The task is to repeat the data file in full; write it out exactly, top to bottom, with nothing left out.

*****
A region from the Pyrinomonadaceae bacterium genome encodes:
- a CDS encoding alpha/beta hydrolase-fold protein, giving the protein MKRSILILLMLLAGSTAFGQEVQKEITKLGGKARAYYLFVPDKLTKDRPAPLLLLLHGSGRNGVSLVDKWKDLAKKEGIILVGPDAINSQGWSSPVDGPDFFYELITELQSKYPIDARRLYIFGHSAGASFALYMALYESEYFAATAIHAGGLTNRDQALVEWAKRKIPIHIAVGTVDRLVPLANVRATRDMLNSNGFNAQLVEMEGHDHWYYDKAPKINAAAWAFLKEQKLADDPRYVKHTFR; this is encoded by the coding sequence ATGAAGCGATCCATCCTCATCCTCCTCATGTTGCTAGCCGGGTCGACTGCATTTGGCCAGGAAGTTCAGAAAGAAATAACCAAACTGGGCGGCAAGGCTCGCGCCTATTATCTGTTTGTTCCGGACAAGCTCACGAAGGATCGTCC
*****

A region from the Pyrinomonadaceae bacterium genome encodes:
- a CDS encoding alpha/beta hydrolase-fold protein, giving the protein MKRSILILLMLLAGSTAFGQEVQKEITKLGGKARAYYLFVPDKLTKDRPAPLLLLLHGSGRNGVSLVDKWKDLAKKEGIILVGPDAINSQGWSSPVDGPDFFYELITELQSKYPIDARRLYIFGHSAGASFALYMALYESEYFAATAIHAGGLTNRDQALVEWAKRKIPIHIAVGTVDRLVPLANVRATRDMLNSNGFNAQLVEMEGHDHWYYDKAPKINAAAWAFLKEQKLADDPRYVKHTFR; this is encoded by the coding sequence ATGAAGCGATCCATCCTCATCCTCCTCATGTTGCTAGCCGGGTCGACTGCATTTGGCCAGGAAGTTCAGAAAGAAATAACCAAACTGGGCGGCAAGGCTCGCGCCTATTATCTGTTTGTTCCGGACAAGCTCACGAAGGATCGTCC